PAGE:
Tax Scams

Scammers often send a prerecorded message, ostensibly from the IRS, informing victims of a supposed issue with their tax returns. Spoofed caller IDs often make it look like the call is from the IRS.

Vishing Prevention

Cybersecurity Awareness

You should include the following points your cybersecurity awareness training:

  • Never reveal personal data—vishing attacks are designed to trick the target into revealing personal information, which attackers can use for other attacks or fraud. Never give a multi-factor authentication (MFA) number, password, financial data, or similar details over the phone.
  • Always check phone numbers—vishers may call you posing as representatives of a legitimate organization. Before you provide any personal information or follow a caller’s instructions, get their name and make sure you can contact them through an official company number. If the caller attempts to dissuade you from doing this, it’s likely a scam.
  • Organizations do not accept payment via prepaid or gift cards—vishers often ask for payment for amounts the victim supposedly owes in the form of prepaid cards or gift cards. No legitimate organization will request a prepaid credit or gift card as payment.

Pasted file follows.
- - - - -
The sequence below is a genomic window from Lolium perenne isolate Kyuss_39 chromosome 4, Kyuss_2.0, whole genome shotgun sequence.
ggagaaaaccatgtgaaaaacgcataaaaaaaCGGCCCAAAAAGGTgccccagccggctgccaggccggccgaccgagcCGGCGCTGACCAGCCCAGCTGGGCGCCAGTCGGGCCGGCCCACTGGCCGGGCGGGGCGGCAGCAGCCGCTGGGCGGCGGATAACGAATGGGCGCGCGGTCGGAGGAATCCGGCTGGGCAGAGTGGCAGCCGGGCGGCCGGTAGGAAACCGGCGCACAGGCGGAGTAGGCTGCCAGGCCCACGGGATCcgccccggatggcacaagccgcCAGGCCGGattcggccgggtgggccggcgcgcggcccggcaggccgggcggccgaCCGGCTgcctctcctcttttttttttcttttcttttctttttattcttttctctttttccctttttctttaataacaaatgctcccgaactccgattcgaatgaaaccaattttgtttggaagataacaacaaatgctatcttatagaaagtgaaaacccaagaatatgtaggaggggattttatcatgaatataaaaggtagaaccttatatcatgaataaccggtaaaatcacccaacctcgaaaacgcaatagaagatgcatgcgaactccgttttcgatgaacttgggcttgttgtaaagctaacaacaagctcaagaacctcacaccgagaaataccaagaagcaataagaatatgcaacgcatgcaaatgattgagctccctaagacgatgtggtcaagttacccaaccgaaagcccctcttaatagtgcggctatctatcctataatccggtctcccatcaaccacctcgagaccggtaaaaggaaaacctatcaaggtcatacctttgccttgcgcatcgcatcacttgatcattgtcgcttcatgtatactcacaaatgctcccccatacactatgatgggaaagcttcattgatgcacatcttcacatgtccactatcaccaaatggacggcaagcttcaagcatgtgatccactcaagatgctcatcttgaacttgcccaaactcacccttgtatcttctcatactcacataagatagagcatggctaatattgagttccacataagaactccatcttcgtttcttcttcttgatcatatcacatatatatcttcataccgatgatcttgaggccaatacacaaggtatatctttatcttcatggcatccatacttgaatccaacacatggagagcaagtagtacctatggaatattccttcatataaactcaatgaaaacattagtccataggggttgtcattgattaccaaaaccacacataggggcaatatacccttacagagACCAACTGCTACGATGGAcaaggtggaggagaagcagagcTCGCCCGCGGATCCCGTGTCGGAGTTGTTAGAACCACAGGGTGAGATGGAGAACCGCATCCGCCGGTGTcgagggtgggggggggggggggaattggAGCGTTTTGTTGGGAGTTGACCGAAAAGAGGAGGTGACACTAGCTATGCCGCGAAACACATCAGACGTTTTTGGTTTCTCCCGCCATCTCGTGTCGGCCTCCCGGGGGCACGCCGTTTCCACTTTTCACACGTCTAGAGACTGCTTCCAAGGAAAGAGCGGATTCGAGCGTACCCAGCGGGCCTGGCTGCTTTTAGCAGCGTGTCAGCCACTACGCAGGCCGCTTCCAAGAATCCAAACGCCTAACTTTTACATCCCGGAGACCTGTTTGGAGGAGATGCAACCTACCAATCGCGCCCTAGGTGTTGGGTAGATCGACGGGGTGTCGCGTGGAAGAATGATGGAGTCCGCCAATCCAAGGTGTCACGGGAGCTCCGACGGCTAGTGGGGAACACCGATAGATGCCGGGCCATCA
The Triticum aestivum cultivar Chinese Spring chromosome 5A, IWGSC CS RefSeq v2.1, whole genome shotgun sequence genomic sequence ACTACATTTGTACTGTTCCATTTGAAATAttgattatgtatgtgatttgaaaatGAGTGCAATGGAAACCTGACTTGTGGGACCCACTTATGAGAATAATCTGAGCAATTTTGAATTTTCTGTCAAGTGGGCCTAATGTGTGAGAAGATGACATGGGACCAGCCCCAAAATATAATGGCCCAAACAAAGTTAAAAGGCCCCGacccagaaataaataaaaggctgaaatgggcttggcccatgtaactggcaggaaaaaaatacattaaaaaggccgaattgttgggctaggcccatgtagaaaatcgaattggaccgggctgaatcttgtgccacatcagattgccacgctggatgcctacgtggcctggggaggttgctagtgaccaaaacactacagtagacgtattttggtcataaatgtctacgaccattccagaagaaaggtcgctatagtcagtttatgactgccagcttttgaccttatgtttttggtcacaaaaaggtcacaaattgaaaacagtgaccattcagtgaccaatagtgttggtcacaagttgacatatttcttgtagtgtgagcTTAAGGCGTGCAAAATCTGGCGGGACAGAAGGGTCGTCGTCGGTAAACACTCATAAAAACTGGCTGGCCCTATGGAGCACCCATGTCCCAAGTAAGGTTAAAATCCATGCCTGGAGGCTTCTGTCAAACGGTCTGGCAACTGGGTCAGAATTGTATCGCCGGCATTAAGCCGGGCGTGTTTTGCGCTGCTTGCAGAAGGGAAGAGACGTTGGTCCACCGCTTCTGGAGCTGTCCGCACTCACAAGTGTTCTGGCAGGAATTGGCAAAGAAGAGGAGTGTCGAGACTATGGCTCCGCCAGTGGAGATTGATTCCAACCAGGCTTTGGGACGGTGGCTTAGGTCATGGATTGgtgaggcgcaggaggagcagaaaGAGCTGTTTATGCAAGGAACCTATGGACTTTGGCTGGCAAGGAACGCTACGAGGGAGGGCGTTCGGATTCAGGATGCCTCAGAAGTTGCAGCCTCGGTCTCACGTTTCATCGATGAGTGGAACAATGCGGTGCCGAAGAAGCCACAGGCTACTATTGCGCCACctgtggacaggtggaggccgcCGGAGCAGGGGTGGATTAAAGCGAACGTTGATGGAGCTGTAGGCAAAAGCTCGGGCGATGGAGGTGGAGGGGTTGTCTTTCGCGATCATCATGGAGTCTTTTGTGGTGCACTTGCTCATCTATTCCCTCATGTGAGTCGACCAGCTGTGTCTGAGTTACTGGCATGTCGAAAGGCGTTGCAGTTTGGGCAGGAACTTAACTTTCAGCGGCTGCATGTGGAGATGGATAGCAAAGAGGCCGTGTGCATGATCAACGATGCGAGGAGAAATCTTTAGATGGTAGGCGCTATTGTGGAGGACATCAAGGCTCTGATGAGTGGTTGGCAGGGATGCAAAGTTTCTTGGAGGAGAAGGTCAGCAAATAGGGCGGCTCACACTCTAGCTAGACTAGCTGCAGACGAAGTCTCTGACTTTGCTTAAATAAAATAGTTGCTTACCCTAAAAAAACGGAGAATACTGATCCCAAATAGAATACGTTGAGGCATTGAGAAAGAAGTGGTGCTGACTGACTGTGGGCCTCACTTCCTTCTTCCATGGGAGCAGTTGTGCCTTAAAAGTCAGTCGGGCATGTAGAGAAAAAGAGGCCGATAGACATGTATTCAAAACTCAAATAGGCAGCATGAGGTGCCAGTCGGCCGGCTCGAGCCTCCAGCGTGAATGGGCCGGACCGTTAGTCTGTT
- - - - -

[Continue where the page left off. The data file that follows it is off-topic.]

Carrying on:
• Never give remote computer access—vishers could request remote access to your computer under the guise of removing malware or fixing some issue. You should never grant anyone access to your computer, unless they are a verified member of an IT department.
  • Report suspicious incidents—vishers typically repeat the same scam on several targets. Report suspected vishing attacks to authorities or security staff at your organization, ensuring they can protect other targets.

Mitigating Additional Attack Vectors

Unlike phishing, vishing is hard to stop using technology. Because vishing takes place over the phone, an organization would need to eavesdrop on all phone calls and find warning signs to detect an attack.

Due to this, organizations should build a threat model and focus on the attacker’s objectives when preventing vishing attacks. For example, a vishing attack targeting an organization may have one of several goals:

  • Infecting an employee’s computer with malware